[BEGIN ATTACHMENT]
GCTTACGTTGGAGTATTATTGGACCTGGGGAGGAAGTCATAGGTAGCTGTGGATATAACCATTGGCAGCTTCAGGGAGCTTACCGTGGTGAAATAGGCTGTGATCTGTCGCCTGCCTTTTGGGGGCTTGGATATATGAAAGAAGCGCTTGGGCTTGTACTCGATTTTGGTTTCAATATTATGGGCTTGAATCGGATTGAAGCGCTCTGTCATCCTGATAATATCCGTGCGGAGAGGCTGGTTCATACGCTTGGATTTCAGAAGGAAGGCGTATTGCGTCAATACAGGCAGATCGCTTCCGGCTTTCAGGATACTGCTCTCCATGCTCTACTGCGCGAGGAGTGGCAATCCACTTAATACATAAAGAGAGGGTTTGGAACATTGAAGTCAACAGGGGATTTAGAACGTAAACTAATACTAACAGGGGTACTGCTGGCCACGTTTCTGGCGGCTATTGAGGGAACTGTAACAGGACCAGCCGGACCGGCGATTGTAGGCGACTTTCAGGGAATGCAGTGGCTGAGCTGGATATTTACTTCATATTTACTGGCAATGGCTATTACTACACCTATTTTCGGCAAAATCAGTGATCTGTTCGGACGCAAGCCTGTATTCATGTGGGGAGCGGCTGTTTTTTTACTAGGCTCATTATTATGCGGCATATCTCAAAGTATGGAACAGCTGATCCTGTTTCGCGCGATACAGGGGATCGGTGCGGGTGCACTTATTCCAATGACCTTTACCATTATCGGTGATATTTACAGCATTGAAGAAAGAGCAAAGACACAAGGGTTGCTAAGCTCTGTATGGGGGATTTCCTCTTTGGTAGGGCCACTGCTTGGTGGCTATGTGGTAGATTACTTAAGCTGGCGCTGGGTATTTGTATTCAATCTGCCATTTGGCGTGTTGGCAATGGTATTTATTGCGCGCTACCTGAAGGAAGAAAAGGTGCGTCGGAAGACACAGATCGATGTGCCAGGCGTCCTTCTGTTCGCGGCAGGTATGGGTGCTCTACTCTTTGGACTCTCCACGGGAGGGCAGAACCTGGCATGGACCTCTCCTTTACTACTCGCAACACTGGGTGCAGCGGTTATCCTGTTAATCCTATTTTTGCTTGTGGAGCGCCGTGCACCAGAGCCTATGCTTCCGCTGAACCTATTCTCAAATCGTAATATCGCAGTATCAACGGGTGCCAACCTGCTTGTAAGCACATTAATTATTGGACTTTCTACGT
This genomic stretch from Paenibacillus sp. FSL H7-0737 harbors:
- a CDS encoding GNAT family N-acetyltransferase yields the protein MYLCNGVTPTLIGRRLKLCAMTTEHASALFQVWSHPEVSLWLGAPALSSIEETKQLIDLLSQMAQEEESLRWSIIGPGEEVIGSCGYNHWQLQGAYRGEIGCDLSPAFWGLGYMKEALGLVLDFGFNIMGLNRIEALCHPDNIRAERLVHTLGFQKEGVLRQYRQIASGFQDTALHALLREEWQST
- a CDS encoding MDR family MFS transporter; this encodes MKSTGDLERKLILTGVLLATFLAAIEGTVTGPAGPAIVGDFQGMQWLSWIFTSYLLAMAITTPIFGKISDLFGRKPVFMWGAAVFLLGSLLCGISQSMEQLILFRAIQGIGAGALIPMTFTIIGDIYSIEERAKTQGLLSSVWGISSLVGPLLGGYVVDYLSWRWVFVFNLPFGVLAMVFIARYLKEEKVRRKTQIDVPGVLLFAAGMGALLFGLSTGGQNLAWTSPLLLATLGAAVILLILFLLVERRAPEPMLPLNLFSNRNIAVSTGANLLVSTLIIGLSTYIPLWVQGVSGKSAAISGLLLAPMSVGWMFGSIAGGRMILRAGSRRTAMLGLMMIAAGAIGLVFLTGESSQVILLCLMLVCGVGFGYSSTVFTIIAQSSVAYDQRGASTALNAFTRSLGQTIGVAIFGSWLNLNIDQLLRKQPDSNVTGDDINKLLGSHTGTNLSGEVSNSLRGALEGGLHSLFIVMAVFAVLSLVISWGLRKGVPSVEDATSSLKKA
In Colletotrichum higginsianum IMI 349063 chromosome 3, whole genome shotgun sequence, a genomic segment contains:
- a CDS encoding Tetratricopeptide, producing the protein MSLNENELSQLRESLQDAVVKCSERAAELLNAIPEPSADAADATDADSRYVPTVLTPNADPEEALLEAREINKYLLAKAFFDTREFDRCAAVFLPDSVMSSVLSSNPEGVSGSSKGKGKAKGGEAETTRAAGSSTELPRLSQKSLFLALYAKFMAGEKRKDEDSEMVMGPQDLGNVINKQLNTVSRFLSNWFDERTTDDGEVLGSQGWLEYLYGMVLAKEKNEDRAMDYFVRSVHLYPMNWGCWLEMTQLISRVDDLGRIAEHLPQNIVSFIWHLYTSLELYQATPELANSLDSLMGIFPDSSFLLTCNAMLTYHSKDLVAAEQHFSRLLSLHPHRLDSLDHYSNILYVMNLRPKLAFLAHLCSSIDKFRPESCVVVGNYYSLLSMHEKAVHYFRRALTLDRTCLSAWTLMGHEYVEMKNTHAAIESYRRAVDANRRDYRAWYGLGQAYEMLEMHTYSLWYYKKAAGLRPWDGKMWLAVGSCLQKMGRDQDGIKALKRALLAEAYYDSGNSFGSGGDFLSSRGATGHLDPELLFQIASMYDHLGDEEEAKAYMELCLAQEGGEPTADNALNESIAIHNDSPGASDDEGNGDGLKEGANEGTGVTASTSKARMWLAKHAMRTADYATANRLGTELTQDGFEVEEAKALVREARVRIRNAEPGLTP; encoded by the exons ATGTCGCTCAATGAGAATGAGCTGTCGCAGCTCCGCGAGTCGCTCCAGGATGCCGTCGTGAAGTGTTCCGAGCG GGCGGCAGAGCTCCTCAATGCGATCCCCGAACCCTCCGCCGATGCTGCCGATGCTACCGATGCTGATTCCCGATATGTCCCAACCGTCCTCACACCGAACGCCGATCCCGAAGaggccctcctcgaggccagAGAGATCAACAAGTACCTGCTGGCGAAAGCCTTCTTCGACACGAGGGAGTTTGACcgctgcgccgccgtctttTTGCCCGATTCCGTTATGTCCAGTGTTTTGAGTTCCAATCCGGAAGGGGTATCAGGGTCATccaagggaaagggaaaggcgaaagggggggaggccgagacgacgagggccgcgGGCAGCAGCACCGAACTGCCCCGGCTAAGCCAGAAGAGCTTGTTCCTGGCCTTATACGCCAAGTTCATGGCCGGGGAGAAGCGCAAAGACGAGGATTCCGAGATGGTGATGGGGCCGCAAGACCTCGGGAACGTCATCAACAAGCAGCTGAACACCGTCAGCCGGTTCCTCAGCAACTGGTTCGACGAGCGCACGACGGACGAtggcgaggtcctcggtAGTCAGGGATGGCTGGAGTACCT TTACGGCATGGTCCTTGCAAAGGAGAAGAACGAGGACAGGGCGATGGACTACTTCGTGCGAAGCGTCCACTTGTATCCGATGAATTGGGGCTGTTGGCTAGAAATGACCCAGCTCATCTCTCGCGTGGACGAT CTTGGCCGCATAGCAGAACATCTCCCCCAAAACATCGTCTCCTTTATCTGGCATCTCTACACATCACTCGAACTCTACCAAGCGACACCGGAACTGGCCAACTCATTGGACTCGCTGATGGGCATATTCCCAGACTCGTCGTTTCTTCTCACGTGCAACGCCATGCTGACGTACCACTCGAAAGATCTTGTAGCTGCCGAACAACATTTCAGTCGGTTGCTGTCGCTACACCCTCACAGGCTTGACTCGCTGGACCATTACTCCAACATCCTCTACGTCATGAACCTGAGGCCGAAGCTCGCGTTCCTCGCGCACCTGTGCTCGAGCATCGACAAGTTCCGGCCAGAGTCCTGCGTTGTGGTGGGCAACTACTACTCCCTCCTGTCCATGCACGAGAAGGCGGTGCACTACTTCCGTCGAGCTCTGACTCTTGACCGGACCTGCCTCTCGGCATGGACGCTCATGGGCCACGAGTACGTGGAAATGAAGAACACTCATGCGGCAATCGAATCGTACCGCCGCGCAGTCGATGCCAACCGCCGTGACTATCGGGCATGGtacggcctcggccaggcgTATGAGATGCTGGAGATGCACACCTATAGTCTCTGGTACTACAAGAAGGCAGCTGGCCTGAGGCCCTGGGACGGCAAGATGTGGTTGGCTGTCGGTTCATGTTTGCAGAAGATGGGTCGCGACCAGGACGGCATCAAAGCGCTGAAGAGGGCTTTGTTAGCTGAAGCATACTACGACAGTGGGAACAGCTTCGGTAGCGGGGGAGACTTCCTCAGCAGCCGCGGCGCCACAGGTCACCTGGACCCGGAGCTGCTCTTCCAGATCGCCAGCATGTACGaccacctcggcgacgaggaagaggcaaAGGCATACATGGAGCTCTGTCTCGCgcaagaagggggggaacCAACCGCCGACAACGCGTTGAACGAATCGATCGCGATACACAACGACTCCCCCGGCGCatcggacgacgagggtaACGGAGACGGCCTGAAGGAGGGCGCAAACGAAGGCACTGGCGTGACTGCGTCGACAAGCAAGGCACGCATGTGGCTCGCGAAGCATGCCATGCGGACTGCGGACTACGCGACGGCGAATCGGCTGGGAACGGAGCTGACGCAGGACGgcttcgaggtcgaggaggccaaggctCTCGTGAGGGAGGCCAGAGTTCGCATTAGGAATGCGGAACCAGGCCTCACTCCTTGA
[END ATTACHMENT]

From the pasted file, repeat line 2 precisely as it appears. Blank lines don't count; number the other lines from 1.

This genomic stretch from Paenibacillus sp. FSL H7-0737 harbors: